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How much coal should I put in my Hobbyist Steam Engine so that the (full) tank of water and the coal run out at the same time?

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How much coal could a Hobbyist Steam Engine use for a full tank of water if a Hobbyist Steam Engine could use coal for a full tank of water? A Hobbyist Steam Engine could use as much coal for a full tank of water as a Hobbyist Steam Engine could use for a full tank of water. So elegant. –  Lemmings19 Jan 17 '13 at 22:05
    
What mods are you using? –  scienceguyz Sep 7 '13 at 2:49
    
@scienceguyz RailCraft - see the tags. –  fredley Sep 7 '13 at 8:05
    
@fredley I understand, but certain mods (ie gregtech) modify OTHER mods. Railcraft may be modified by a different mod in whatever modpack he's using, or he could be using just simply railcraft. –  scienceguyz Sep 10 '13 at 16:25
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I'm not sure if anyone has ever tried to answer this question before, for multiple reasons. Hobbyist Steam Engines have a warmup period before they reach full speed, which could affect water and coal usage, causing the ratio to vary. Also, most people who use this kind of engine have already built an infinite water source of sorts to keep the tank full, so it runs as long as it has coal. –  Ember Quill Sep 17 '13 at 8:17

1 Answer 1

In FTB Infinity 1.2.1 (Railcraft 9.5.0.0) I ran two experiments running a Hobbyist Steam Engine out of a full tank of water:

  • Starting Cold: 35 Coal
  • Staring at 500 degrees C: 33 Coal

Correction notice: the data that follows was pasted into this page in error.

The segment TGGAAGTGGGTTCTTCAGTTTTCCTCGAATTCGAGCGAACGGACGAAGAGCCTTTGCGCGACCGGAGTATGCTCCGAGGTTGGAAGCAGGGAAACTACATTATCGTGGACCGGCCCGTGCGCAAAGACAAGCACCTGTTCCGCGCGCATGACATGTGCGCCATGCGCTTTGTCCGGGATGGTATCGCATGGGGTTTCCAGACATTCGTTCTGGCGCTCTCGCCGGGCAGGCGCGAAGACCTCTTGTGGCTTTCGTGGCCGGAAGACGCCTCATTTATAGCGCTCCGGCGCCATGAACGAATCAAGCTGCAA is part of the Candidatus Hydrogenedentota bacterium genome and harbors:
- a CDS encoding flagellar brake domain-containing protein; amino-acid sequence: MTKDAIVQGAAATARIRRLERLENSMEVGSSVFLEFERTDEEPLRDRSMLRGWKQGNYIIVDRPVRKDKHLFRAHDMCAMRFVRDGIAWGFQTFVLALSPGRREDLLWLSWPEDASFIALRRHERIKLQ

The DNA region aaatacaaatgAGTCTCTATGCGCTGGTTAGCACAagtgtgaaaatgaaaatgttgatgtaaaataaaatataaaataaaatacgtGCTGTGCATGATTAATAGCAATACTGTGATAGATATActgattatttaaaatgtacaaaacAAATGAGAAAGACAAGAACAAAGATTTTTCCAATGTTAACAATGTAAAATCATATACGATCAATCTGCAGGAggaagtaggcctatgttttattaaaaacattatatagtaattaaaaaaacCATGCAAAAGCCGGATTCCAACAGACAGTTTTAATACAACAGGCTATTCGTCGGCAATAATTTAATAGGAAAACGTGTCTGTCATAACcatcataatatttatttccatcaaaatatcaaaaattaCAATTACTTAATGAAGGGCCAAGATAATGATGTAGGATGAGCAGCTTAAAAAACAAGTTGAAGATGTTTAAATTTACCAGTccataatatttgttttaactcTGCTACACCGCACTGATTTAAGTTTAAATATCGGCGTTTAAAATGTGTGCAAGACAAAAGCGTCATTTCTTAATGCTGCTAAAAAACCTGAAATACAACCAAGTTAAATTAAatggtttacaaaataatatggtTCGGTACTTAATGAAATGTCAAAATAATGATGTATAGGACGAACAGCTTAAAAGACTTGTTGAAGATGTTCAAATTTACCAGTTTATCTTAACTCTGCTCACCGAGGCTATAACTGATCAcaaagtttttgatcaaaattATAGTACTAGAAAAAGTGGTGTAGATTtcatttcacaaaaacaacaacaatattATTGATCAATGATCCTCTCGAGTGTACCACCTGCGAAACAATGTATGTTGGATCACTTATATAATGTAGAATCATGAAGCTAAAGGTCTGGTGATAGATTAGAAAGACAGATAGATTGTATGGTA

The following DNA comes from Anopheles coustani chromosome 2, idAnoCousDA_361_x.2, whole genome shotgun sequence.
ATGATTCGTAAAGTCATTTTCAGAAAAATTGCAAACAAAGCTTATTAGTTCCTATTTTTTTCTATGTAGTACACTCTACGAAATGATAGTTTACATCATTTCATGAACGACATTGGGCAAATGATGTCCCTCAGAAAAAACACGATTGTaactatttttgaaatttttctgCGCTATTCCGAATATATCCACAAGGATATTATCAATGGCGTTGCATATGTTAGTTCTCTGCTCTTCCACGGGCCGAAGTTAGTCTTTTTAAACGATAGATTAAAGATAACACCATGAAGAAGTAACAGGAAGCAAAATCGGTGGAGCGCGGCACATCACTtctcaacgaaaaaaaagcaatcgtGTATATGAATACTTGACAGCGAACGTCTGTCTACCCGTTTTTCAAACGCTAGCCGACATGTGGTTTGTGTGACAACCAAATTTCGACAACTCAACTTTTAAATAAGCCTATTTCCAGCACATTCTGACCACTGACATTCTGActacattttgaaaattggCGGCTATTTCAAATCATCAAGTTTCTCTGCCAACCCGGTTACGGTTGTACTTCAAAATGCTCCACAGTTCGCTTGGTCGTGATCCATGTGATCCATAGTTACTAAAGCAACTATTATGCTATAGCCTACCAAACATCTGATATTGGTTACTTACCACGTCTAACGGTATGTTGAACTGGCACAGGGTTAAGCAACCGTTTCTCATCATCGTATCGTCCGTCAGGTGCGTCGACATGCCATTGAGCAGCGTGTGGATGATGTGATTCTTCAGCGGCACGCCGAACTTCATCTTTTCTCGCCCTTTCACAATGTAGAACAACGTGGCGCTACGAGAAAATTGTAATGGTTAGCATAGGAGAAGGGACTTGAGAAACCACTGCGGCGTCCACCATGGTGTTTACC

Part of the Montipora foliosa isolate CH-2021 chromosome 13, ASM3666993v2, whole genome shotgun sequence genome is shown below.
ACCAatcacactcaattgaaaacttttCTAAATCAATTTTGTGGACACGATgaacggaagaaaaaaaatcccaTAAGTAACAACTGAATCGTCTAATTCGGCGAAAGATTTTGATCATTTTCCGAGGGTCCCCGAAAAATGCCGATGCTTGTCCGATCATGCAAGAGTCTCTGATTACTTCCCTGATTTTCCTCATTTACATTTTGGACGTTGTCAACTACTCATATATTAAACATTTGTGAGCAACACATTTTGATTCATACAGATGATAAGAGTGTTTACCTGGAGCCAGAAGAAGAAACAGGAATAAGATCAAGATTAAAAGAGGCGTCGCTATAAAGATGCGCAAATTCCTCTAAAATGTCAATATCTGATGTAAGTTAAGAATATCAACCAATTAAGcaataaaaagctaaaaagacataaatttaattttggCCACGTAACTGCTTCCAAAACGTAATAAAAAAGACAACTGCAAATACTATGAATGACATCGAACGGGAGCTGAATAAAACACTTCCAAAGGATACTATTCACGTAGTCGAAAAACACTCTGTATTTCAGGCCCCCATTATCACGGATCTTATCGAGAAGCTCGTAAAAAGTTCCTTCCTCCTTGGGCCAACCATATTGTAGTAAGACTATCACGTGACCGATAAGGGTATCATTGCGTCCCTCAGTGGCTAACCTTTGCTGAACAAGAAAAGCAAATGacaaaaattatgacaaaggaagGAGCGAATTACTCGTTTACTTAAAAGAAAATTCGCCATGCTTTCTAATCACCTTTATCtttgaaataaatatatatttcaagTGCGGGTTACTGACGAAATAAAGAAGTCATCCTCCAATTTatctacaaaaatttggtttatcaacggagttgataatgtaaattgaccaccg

There are many things which can affect what you are talking about. The exact release of a mod, other mods as well as modpack configs. Many packs balance power generation so multiple ways of generating power are balanced against each other.

Your best bet is to load up a creative test world and create the conditions you are looking for. That way you can control your own variables like whether or not the engine is cold, whether you will consume 100% of the power generated once the engine's buffer fills up, etc. This is what I did to get the results above.

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This would work better as a comment than as an answer, since you're talking about how to reach the answer rather than giving an answer. (I realize it's a bit long for a comment, but I think you can make it fit.) Welcome to Arquade! –  Paul Marshall Mar 9 at 17:32
    
I don't have the reputation to answer, and didn't realize giving someone the knowledge to reach the answer was inappropriate as an answer. Sort of a catch-22. I can't ask them the detail I need to answer their question, and i can't pose that question any other way. Unless I'm expected to use a private message? –  Kerazi Koder Mar 18 at 19:14
    
I meant i didn't have the rep to comment. But I'm revising my answer to a more precise answer anyway. –  Kerazi Koder Mar 19 at 1:08
    
you can give "how to do this" as an answer, but the trouble is that Arquade is trying to be a repository of knowledge, not just a bunch of forum threads where individual askers get answers. If every single person who visits this question has to go off and do their own research based on your answer, then this isn't a great answer and won't collect much/any upvotes. Now, it's a really great answer that everyone can learn from; thanks for researching and editing! +1 –  Paul Marshall Mar 19 at 1:47

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